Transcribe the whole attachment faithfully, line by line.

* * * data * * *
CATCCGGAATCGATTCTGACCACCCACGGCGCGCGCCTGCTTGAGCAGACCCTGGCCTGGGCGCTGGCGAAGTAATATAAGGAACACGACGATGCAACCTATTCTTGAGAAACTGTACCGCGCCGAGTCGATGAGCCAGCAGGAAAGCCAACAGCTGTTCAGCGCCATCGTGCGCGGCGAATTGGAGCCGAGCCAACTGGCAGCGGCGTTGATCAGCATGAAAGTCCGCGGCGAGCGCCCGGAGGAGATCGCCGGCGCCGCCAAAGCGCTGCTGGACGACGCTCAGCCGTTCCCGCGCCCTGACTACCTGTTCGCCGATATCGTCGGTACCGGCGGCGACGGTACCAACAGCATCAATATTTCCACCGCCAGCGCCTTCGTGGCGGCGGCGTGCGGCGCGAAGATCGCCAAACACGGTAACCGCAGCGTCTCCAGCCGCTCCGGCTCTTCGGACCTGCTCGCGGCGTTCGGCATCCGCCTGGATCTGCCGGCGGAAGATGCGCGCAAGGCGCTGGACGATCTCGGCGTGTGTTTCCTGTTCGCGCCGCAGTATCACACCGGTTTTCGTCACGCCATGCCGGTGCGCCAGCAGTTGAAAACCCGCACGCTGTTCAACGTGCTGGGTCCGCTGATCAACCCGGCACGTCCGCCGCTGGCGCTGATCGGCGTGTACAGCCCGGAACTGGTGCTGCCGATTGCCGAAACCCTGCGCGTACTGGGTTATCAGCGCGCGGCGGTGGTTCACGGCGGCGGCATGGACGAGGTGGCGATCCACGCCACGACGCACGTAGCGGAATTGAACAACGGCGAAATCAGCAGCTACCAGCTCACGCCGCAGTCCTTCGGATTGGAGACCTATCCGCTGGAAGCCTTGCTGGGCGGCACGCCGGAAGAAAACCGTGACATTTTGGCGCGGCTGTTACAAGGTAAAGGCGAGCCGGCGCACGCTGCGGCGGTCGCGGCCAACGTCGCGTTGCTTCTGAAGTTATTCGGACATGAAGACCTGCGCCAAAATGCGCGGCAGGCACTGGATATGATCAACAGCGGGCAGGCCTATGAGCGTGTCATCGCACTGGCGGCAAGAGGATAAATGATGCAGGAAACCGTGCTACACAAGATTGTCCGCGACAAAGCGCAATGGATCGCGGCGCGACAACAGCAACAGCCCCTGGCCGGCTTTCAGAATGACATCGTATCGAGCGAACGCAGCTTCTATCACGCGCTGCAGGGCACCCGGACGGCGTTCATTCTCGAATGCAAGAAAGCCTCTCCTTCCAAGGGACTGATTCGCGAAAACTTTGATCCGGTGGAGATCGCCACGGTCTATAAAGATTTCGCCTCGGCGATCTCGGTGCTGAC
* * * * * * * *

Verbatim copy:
CATCCGGAATCGATTCTGACCACCCACGGCGCGCGCCTGCTTGAGCAGACCCTGGCCTGGGCGCTGGCGAAGTAATATAAGGAACACGACGATGCAACCTATTCTTGAGAAACTGTACCGCGCCGAGTCGATGAGCCAGCAGGAAAGCCAACAGCTGTTCAGCGCCATCGTGCGCGGCGAATTGGAGCCGAGCCAACTGGCAGCGGCGTTGATCAGCATGAAAGTCCGCGGCGAGCGCCCGGAGGAGATCGCCGGCGCCGCCAAAGCGCTGCTGGACGACGCTCAGCCGTTCCCGCGCCCTGACTACCTGTTCGCCGATATCGTCGGTACCGGCGGCGACGGTACCAACAGCATCAATATTTCCACCGCCAGCGCCTTCGTGGCGGCGGCGTGCGGCGCGAAGATCGCCAAACACGGTAACCGCAGCGTCTCCAGCCGCTCCGGCTCTTCGGACCTGCTCGCGGCGTTCGGCATCCGCCTGGATCTGCCGGCGGAAGATGCGCGCAAGGCGCTGGACGATCTCGGCGTGTGTTTCCTGTTCGCGCCGCAGTATCACACCGGTTTTCGTCACGCCATGCCGGTGCGCCAGCAGTTGAAAACCCGCACGCTGTTCAACGTGCTGGGTCCGCTGATCAACCCGGCACGTCCGCCGCTGGCGCTGATCGGCGTGTACAGCCCGGAACTGGTGCTGCCGATTGCCGAAACCCTGCGCGTACTGGGTTATCAGCGCGCGGCGGTGGTTCACGGCGGCGGCATGGACGAGGTGGCGATCCACGCCACGACGCACGTAGCGGAATTGAACAACGGCGAAATCAGCAGCTACCAGCTCACGCCGCAGTCCTTCGGATTGGAGACCTATCCGCTGGAAGCCTTGCTGGGCGGCACGCCGGAAGAAAACCGTGACATTTTGGCGCGGCTGTTACAAGGTAAAGGCGAGCCGGCGCACGCTGCGGCGGTCGCGGCCAACGTCGCGTTGCTTCTGAAGTTATTCGGACATGAAGACCTGCGCCAAAATGCGCGGCAGGCACTGGATATGATCAACAGCGGGCAGGCCTATGAGCGTGTCATCGCACTGGCGGCAAGAGGATAAATGATGCAGGAAACCGTGCTACACAAGATTGTCCGCGACAAAGCGCAATGGATCGCGGCGCGACAACAGCAACAGCCCCTGGCCGGCTTTCAGAATGACATCGTATCGAGCGAACGCAGCTTCTATCACGCGCTGCAGGGCACCCGGACGGCGTTCATTCTCGAATGCAAGAAAGCCTCTCCTTCCAAGGGACTGATTCGCGAAAACTTTGATCCGGTGGAGATCGCCACGGTCTATAAAGATTTCGCCTCGGCGATCTCGGTGCTGAC